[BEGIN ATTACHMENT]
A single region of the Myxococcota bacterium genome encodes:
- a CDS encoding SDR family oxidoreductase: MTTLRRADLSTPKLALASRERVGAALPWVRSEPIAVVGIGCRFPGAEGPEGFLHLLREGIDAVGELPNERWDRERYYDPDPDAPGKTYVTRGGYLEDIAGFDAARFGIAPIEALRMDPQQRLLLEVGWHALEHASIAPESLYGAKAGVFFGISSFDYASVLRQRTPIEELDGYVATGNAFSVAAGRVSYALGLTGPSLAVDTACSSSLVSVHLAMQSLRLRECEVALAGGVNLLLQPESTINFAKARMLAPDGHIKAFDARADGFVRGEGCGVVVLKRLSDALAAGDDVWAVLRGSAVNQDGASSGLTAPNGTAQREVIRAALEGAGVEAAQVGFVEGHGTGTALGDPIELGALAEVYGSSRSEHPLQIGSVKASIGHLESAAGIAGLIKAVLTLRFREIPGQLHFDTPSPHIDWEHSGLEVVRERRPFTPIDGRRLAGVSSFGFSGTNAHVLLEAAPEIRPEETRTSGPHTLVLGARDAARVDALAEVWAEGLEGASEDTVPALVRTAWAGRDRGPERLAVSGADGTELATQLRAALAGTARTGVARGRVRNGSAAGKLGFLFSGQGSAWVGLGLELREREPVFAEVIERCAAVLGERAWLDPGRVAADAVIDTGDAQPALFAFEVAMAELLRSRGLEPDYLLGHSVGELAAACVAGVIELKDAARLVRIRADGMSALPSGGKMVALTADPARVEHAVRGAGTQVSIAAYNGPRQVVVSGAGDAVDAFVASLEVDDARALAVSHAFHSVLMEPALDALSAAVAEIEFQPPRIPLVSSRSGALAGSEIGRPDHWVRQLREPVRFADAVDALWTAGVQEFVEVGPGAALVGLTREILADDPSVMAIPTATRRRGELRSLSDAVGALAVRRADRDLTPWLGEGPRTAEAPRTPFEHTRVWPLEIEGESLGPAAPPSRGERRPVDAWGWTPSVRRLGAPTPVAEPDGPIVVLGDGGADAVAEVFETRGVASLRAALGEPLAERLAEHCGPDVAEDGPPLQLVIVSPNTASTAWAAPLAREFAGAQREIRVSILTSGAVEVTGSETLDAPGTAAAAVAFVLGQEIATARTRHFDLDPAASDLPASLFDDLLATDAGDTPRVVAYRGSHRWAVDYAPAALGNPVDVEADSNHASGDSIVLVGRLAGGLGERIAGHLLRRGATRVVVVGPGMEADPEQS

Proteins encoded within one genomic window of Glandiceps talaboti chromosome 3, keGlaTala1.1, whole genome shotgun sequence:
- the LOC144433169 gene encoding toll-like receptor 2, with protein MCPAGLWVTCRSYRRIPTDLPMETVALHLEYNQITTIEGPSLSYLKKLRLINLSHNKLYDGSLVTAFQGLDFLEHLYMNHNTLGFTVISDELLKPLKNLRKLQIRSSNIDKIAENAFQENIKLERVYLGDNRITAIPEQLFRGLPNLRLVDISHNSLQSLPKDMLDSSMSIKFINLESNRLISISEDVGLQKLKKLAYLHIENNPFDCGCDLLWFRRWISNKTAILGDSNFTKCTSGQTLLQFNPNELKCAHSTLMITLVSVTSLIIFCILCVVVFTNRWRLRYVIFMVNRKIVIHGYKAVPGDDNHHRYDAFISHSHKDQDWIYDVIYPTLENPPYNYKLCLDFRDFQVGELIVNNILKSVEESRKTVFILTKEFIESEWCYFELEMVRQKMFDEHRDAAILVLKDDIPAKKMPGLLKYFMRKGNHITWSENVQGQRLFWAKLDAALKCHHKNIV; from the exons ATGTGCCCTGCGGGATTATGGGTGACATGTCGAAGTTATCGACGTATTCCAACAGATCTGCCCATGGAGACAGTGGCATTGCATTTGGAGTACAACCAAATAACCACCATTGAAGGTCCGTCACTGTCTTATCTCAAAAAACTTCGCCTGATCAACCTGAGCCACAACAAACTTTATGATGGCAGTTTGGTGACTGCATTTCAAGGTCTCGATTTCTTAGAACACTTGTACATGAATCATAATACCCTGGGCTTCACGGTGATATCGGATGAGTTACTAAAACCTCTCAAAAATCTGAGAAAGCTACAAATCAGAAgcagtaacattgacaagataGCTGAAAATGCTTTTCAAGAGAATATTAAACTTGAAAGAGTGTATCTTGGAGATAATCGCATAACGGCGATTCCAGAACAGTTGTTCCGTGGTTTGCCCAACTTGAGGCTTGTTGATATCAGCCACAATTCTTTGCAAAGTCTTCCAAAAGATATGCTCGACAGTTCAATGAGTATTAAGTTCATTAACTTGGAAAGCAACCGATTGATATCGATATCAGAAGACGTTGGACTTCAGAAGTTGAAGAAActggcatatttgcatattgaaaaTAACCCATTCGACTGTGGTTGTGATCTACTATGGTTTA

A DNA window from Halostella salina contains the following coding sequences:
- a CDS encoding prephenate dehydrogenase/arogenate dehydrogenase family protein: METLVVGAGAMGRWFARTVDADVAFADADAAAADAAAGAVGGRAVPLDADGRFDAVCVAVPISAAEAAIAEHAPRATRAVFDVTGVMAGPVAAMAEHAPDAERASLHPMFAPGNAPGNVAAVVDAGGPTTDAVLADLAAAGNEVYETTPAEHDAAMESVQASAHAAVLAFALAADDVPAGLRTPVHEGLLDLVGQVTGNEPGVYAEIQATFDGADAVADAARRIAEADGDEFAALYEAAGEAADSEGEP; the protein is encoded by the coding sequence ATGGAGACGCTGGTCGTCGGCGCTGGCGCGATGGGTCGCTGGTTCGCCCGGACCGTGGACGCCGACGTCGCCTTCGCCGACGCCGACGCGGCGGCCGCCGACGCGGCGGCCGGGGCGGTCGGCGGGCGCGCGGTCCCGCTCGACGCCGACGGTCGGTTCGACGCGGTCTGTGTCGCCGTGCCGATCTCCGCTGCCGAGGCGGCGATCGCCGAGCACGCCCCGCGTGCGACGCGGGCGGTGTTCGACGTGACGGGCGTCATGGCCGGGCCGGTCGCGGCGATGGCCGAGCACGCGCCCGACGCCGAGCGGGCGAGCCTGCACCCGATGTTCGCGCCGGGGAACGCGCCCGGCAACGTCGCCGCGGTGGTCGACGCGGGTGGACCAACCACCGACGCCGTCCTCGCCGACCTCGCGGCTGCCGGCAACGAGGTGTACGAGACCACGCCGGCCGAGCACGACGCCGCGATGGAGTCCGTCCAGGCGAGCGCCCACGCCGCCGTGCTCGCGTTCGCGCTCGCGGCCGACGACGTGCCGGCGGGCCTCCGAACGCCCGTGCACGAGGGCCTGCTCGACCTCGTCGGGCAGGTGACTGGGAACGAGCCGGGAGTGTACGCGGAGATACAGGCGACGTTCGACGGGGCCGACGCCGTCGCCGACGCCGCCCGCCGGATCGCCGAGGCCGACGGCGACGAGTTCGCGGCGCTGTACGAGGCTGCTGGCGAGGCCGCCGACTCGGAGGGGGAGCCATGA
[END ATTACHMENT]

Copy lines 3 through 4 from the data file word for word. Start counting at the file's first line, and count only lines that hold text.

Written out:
Proteins encoded within one genomic window of Glandiceps talaboti chromosome 3, keGlaTala1.1, whole genome shotgun sequence:
- the LOC144433169 gene encoding toll-like receptor 2, with protein MCPAGLWVTCRSYRRIPTDLPMETVALHLEYNQITTIEGPSLSYLKKLRLINLSHNKLYDGSLVTAFQGLDFLEHLYMNHNTLGFTVISDELLKPLKNLRKLQIRSSNIDKIAENAFQENIKLERVYLGDNRITAIPEQLFRGLPNLRLVDISHNSLQSLPKDMLDSSMSIKFINLESNRLISISEDVGLQKLKKLAYLHIENNPFDCGCDLLWFRRWISNKTAILGDSNFTKCTSGQTLLQFNPNELKCAHSTLMITLVSVTSLIIFCILCVVVFTNRWRLRYVIFMVNRKIVIHGYKAVPGDDNHHRYDAFISHSHKDQDWIYDVIYPTLENPPYNYKLCLDFRDFQVGELIVNNILKSVEESRKTVFILTKEFIESEWCYFELEMVRQKMFDEHRDAAILVLKDDIPAKKMPGLLKYFMRKGNHITWSENVQGQRLFWAKLDAALKCHHKNIV; from the exons ATGTGCCCTGCGGGATTATGGGTGACATGTCGAAGTTATCGACGTATTCCAACAGATCTGCCCATGGAGACAGTGGCATTGCATTTGGAGTACAACCAAATAACCACCATTGAAGGTCCGTCACTGTCTTATCTCAAAAAACTTCGCCTGATCAACCTGAGCCACAACAAACTTTATGATGGCAGTTTGGTGACTGCATTTCAAGGTCTCGATTTCTTAGAACACTTGTACATGAATCATAATACCCTGGGCTTCACGGTGATATCGGATGAGTTACTAAAACCTCTCAAAAATCTGAGAAAGCTACAAATCAGAAgcagtaacattgacaagataGCTGAAAATGCTTTTCAAGAGAATATTAAACTTGAAAGAGTGTATCTTGGAGATAATCGCATAACGGCGATTCCAGAACAGTTGTTCCGTGGTTTGCCCAACTTGAGGCTTGTTGATATCAGCCACAATTCTTTGCAAAGTCTTCCAAAAGATATGCTCGACAGTTCAATGAGTATTAAGTTCATTAACTTGGAAAGCAACCGATTGATATCGATATCAGAAGACGTTGGACTTCAGAAGTTGAAGAAActggcatatttgcatattgaaaaTAACCCATTCGACTGTGGTTGTGATCTACTATGGTTTA